1. Meaningful daily reminders make growth and positive change easier.
You can post meaningful quotes on your bedroom wall, or find a coffee, a mug that has a motivational message on it (It could read “Every Day a Miracle is Born”). But you can also take it a step further than that too.
Few good things come easy, and when the going gets tough we often take the easy way out – even though the easy way takes us the wrong way.
Think of moments when you are most likely to give in to impulses that keep you stuck and take you farther away from your ultimate goals. Then use visual reminders of those goals to interrupt the impulse and rebuild the momentum that keeps you on the right track.
2. The space between the things you do is just as important as the things you do.
Pausing for a brief second to end the chaos and busyness can save your life by winning you back precious time and peace of mind. Pausing can also provide you with a break in the habitual action, so you can begin again in a new direction when needed. But you have to leave enough space in your schedule to do so.
It’s tempting to fill in every waking minute of the day with busyness. Don’t do this to yourself. Leave space.
Leave a little space between every one of your commitments. Take a break to breathe and meditate, take a short walk outside, drink a glass of water, or perhaps do some simple deep stretching exercises. Appreciate the space, and just be.
Your ultimate goal is living a life uncluttered by most of the distractions people fill their lives with, leaving you with space for what truly matters. A life that isn’t constant busyness, rushing, and resistance, but instead mindful contemplation, creation and connection with people and projects you truly love.
3. Journaling is a priceless tool for self-reflection and self-improvement.
J.K. Rowling keeps a journal. Eminem keeps a journal. Oprah keeps a journal.
Successful people – those who consistently make positive changes in their life – track their progress, set goals, reflect, and learn from their mistakes. And they often use some kind of journal to accomplish this.
If you want to get somewhere in life, you need a map, and your journal is that map. You can write down what you did today, what you tried to accomplish, where you made mistakes, and so forth. It’s a place to reflect. It’s a place to capture important thoughts. It’s a place to be able to track where you’ve been and where you intend to go. It’s one of the most underused, yet incredibly effective tools available to the masses.
Set aside 15 minutes a day to think and write.
To this day, I still journal almost every morning. And reviewing my notes at the end of the day/week/month always helps me feel positive about all the opportunities still out there for me to explore and achieve.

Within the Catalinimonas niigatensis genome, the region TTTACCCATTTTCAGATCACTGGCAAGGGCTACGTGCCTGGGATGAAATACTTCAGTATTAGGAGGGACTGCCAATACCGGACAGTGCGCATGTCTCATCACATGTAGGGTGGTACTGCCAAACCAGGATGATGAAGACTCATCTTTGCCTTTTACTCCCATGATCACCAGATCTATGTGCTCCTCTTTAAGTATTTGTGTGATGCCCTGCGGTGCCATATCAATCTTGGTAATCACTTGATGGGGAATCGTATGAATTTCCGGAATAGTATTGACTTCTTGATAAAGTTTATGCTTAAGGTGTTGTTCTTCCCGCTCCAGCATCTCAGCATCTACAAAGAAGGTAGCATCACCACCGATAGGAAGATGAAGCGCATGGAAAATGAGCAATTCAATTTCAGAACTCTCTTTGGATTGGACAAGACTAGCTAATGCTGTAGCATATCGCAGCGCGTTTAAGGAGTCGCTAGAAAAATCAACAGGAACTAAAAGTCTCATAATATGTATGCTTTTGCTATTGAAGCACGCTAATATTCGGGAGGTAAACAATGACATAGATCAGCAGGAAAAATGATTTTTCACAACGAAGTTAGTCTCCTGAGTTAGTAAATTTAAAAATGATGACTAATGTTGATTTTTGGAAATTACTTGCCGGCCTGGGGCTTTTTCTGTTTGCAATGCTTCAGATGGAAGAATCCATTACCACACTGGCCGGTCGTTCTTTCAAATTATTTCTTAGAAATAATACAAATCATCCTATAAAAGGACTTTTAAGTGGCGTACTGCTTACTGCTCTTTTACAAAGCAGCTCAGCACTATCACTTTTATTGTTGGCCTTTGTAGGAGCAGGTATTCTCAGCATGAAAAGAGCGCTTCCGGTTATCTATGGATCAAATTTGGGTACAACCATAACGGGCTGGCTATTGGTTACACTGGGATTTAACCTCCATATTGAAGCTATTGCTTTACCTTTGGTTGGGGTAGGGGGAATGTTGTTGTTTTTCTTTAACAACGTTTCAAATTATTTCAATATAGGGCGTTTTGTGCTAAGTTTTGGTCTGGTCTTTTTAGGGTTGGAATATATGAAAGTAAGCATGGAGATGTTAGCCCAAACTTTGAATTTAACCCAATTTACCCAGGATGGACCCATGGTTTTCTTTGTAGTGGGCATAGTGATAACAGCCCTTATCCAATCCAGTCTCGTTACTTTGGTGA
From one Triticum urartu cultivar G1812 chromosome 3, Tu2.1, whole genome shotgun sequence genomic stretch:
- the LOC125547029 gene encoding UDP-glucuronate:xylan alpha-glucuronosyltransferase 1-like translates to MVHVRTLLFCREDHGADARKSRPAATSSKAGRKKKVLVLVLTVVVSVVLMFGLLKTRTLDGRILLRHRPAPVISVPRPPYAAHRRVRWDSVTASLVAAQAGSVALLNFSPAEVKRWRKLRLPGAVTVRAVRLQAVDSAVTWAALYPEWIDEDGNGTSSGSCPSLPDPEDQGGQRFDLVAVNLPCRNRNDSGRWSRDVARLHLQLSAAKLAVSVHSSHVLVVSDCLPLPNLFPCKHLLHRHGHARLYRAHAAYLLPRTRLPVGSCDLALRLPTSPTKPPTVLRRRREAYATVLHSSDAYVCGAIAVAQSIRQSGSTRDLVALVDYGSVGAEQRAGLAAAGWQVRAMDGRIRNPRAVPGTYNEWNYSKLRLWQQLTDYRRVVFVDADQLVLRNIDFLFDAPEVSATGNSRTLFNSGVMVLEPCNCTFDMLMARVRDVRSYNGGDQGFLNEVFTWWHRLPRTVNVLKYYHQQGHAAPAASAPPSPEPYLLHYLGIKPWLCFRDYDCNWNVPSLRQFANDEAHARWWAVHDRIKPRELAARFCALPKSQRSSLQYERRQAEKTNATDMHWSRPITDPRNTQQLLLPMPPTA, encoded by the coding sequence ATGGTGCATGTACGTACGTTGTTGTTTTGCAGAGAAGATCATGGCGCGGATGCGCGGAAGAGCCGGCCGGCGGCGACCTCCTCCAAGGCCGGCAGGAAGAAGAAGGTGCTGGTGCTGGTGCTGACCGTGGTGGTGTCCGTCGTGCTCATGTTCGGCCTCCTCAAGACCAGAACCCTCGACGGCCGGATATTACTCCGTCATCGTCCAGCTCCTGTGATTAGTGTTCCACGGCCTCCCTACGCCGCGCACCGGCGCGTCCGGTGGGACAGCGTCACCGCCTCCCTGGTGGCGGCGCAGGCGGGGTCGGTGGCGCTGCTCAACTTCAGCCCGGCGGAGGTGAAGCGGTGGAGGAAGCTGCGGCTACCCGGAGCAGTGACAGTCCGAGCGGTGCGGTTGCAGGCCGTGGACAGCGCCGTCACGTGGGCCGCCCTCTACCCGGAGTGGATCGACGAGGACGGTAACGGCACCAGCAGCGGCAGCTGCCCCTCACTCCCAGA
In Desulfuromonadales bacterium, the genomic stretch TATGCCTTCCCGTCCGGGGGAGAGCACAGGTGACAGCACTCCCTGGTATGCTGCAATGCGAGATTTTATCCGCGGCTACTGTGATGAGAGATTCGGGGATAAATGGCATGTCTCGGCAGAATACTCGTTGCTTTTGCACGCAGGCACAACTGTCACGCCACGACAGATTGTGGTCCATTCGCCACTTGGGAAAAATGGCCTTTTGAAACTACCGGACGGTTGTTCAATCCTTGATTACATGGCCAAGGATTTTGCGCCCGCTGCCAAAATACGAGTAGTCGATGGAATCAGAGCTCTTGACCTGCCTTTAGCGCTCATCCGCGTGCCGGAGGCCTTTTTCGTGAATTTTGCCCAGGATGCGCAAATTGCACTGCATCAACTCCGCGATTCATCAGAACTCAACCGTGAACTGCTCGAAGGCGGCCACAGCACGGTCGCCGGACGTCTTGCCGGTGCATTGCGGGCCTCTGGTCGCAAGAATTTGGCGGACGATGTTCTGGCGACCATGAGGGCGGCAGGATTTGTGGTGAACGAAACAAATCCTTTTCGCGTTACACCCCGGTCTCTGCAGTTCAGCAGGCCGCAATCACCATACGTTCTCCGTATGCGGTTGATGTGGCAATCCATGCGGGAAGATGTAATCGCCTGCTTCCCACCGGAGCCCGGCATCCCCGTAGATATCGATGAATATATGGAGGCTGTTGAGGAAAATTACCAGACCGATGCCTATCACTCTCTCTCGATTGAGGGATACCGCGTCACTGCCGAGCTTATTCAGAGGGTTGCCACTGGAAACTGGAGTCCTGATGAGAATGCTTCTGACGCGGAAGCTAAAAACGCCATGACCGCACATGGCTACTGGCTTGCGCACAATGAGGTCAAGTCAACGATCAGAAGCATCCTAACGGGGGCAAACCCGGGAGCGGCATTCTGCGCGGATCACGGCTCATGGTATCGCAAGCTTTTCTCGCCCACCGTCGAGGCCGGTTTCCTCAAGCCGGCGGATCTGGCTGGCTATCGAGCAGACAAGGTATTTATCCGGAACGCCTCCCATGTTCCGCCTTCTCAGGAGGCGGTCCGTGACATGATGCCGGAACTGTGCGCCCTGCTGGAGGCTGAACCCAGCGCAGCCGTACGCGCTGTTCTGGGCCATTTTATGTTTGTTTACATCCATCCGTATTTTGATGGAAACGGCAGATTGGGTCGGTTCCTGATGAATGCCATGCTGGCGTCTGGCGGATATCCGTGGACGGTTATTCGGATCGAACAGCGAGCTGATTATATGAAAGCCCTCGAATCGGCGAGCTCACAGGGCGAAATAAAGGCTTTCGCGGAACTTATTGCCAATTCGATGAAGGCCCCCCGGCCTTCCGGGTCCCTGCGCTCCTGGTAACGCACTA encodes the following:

4. The wrong relationships pull you back – the right ones push you forward.
When you’re moving through a sizeable life transition, it’s important to have close family and friends around you that can offer their support and understanding. There’s no room for needless negativity. It’s like the transition phase in labor – that last phase before a woman gives birth to a new life. She can’t possibly stop to take on other people’s problems or feel guilty about not returning text messages. She needs to protect her thoughts, her time, and her energy.
This same principle applies to you. If you find that you have a toxic, draining relationship that’s constantly bringing you down and keeping you stuck, let them go for a while. They may not be an inherently bad person, but they’re not the right person to be spending time with every day.
Remember, not all toxic relationships are agonizing and uncaring on purpose. Some of them involve people who care about you – people who have good intentions, but are toxic because their needs and way of existing in the world force you to compromise yourself and your happiness. And as hard as it is, we have to distance ourselves enough to give ourselves space to live.
You simply can’t ruin yourself on a daily basis for the sake of someone else. You have to make your well-being a priority. Whether that means spending less time with someone, loving a family member from a distance, letting go entirely, or temporarily removing yourself from a situation that feels painful – you have every right to leave and create some healthy space for yourself.
5. Taking consistent and realistic action every day sets you free.
All details aside, when it comes to making a substantial change in your life – earning a new degree, building a new business, fostering a new relationship, starting a family, becoming more mindful, or any other personal journey that takes time and commitment – one thing you have to ask yourself is:
“Am I willing to spend a little time every day like many people won’t, so I can spend the better part of my life like many people can’t?”
Think about it. We ultimately become what we repeatedly do. The acquisition of knowledge doesn’t mean you’re growing – growing happens when what you know changes how you live.
And remember that this change doesn’t happen all at once. It happens just one small step at a time. When it comes to making changes, less is more.